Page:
Grand Theft Auto: San Andreas box artSo many of us have gotten used to disappointment in this hobby that when a much-anticipated game comes out and actually doesn’t suck, a lot of reviewers go a bit overboard and immediately give it perfect scores. Such was the case with Grand Theft Auto: San Andreas. As a result, I find myself writing this review not to tell everyone why this game is great (which it is), but rather to explain why it’s not perfect (which many others would have you believe).

The main problem I had with San Andreas is that the missions are a lot more structured than they have been in previous GTA titles. In earlier installments (particularly GTA III), you were often given an objective and allowed to complete it any way you wanted. While San Andreas still has some missions like this, many of them are much more rigid. There is a lot of doing specific tasks a specific way, often in designated vehicles. There often isn’t any room for alternate approaches, which I always felt was one of the most appealing aspects of the GTA games.

There is also a fair amount of inefficiency within the game. Missions often require you to drive very long distances to begin your objective (instead of say, showing a cut scene of you going there), and when the goals are met, many missions require you to return home before it is considered complete. And I’m not talking about daring escapes and getaways… Very often you are forced just to drive back to your hideout (without any immediate threat to you), when they could have just as easily given you a “Mission Complete” by that point. I’ll admit that the main character CJ has a pretty cool job, but that doesn’t make his commute any more interesting.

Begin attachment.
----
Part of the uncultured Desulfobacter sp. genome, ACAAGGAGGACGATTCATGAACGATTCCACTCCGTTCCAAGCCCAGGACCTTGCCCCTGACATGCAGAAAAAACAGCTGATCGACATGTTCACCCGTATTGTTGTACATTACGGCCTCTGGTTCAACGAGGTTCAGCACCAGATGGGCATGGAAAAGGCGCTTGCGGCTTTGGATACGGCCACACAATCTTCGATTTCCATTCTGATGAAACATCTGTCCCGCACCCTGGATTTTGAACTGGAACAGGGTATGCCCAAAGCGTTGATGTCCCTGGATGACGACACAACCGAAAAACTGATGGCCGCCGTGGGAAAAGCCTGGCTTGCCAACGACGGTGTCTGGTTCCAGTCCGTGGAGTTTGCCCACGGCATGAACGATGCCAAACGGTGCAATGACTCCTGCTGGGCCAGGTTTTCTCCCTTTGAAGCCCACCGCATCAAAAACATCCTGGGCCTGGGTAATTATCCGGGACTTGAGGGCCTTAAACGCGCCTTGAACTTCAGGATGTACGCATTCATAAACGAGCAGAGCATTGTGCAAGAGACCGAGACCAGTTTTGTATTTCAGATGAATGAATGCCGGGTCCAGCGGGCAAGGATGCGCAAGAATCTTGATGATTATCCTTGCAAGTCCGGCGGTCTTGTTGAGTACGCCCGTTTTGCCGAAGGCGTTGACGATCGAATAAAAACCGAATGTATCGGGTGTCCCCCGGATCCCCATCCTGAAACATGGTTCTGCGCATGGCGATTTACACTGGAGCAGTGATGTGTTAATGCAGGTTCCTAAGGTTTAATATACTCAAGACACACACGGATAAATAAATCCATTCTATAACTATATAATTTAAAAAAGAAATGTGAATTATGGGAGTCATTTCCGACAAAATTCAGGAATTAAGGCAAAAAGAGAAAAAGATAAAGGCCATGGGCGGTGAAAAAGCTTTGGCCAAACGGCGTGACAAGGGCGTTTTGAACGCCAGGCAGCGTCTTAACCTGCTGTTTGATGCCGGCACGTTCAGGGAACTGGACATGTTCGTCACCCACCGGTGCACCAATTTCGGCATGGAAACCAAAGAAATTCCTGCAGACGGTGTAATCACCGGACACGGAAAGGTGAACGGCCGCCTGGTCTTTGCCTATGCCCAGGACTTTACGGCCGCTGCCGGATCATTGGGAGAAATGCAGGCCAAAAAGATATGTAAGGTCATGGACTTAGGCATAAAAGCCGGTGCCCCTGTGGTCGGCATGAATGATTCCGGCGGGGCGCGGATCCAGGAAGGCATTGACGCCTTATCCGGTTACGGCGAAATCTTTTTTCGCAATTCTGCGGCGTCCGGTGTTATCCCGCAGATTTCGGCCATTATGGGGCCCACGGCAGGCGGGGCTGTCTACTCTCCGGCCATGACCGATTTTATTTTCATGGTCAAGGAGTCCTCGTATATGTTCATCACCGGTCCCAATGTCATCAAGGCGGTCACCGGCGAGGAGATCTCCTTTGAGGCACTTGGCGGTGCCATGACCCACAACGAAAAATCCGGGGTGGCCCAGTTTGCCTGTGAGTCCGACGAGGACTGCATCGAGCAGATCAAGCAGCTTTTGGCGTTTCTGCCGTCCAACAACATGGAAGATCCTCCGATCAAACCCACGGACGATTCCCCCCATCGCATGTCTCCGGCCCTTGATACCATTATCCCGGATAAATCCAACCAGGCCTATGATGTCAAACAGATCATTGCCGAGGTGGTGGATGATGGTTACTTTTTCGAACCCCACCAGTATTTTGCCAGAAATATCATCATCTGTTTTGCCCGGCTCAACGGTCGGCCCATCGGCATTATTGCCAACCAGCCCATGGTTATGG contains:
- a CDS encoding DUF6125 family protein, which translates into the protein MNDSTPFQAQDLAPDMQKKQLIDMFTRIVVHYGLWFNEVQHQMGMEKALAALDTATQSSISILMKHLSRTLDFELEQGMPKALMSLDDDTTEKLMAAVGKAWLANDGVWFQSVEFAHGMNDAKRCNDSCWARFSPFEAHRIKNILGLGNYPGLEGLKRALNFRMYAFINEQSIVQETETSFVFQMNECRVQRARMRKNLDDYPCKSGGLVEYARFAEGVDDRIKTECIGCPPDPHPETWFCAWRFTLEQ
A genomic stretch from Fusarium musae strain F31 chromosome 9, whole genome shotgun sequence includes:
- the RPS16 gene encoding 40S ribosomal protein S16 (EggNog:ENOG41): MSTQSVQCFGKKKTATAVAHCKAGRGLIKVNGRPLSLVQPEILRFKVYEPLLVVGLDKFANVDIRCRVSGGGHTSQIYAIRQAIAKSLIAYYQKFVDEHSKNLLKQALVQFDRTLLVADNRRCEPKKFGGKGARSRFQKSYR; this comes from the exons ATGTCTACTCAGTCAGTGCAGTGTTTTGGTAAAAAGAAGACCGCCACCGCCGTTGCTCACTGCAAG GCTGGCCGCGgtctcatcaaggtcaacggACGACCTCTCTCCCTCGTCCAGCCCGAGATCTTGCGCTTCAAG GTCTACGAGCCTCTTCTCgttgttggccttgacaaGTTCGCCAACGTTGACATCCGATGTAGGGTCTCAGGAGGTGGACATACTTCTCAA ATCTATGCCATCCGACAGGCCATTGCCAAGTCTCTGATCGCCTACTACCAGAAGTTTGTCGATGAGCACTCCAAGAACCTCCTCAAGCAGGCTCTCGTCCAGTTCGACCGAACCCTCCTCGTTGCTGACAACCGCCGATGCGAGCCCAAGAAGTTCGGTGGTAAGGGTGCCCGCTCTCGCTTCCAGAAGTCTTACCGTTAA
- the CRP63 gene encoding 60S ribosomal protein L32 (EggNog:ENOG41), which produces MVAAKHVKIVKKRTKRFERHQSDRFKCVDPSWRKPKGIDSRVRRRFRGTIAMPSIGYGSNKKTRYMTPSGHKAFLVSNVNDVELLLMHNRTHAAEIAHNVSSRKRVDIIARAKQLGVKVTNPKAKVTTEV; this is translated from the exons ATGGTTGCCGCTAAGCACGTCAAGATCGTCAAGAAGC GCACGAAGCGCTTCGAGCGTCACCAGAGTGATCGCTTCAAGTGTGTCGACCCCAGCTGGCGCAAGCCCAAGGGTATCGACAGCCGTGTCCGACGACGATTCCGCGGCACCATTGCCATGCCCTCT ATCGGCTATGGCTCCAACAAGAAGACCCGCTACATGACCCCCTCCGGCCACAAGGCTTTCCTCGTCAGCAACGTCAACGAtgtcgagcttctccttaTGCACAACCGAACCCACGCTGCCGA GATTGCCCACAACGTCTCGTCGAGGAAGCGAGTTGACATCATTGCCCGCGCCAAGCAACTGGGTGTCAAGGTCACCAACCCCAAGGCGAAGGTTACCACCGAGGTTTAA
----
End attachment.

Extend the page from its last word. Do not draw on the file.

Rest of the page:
Grand Theft Auto: San Andreas

Another typical day of thug life in San Andreas.

My final complaint is that while the designers did a great job of creating a lot of varied gameplay, they may have gotten a little too carried away. It seemed like I was learning some new skill every other mission, and many of them were only useful once or twice in the entire game (such as operating a forklift). This resulted in a lot of “On-the-job-Training”, which at times made the game feel a bit disjointed and frustrating. I also wished they had stuck to the ol’ tried and true driving and shooting gameplay that was so prevalent in the earlier installments. There are still a fair amount of older-style missions, but I would have traded a few of the newer ones to get even more.

Having said all that, the game is still awesome. The world of San Andreas is a real marvel — I haven’t seen anything so interactive, huge and alive in a game before. And despite my complaints, the main missions are still fun to play, and there is enough extra stuff to keep you going for a long time. San Andreas is great, just not perfect.